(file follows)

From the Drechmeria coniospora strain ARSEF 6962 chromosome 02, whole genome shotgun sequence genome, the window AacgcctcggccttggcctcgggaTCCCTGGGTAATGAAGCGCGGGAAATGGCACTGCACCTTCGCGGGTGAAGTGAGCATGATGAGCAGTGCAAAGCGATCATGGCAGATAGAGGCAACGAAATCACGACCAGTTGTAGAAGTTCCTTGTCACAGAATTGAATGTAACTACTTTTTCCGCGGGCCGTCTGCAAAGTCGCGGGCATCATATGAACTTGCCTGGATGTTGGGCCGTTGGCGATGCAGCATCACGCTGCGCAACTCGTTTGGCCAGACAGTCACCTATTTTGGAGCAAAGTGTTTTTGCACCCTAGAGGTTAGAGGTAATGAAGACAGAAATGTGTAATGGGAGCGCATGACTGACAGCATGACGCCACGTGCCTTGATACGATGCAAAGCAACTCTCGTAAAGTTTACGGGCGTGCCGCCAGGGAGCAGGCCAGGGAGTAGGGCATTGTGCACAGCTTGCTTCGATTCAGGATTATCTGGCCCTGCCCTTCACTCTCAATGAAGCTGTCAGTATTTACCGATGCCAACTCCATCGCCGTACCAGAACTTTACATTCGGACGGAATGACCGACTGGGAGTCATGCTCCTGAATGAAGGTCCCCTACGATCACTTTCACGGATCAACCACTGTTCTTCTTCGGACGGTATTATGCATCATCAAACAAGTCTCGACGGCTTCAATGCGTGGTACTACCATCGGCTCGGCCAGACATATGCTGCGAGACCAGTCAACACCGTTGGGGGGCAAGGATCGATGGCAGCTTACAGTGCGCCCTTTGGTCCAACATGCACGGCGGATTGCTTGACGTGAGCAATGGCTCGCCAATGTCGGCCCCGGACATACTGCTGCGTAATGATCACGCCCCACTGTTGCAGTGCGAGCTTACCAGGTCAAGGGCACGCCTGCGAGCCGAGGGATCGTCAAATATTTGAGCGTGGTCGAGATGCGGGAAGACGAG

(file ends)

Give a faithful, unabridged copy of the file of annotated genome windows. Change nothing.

From the Drechmeria coniospora strain ARSEF 6962 chromosome 02, whole genome shotgun sequence genome, the window AacgcctcggccttggcctcgggaTCCCTGGGTAATGAAGCGCGGGAAATGGCACTGCACCTTCGCGGGTGAAGTGAGCATGATGAGCAGTGCAAAGCGATCATGGCAGATAGAGGCAACGAAATCACGACCAGTTGTAGAAGTTCCTTGTCACAGAATTGAATGTAACTACTTTTTCCGCGGGCCGTCTGCAAAGTCGCGGGCATCATATGAACTTGCCTGGATGTTGGGCCGTTGGCGATGCAGCATCACGCTGCGCAACTCGTTTGGCCAGACAGTCACCTATTTTGGAGCAAAGTGTTTTTGCACCCTAGAGGTTAGAGGTAATGAAGACAGAAATGTGTAATGGGAGCGCATGACTGACAGCATGACGCCACGTGCCTTGATACGATGCAAAGCAACTCTCGTAAAGTTTACGGGCGTGCCGCCAGGGAGCAGGCCAGGGAGTAGGGCATTGTGCACAGCTTGCTTCGATTCAGGATTATCTGGCCCTGCCCTTCACTCTCAATGAAGCTGTCAGTATTTACCGATGCCAACTCCATCGCCGTACCAGAACTTTACATTCGGACGGAATGACCGACTGGGAGTCATGCTCCTGAATGAAGGTCCCCTACGATCACTTTCACGGATCAACCACTGTTCTTCTTCGGACGGTATTATGCATCATCAAACAAGTCTCGACGGCTTCAATGCGTGGTACTACCATCGGCTCGGCCAGACATATGCTGCGAGACCAGTCAACACCGTTGGGGGGCAAGGATCGATGGCAGCTTACAGTGCGCCCTTTGGTCCAACATGCACGGCGGATTGCTTGACGTGAGCAATGGCTCGCCAATGTCGGCCCCGGACATACTGCTGCGTAATGATCACGCCCCACTGTTGCAGTGCGAGCTTACCAGGTCAAGGGCACGCCTGCGAGCCGAGGGATCGTCAAATATTTGAGCGTGGTCGAGATGCGGGAAGACGAG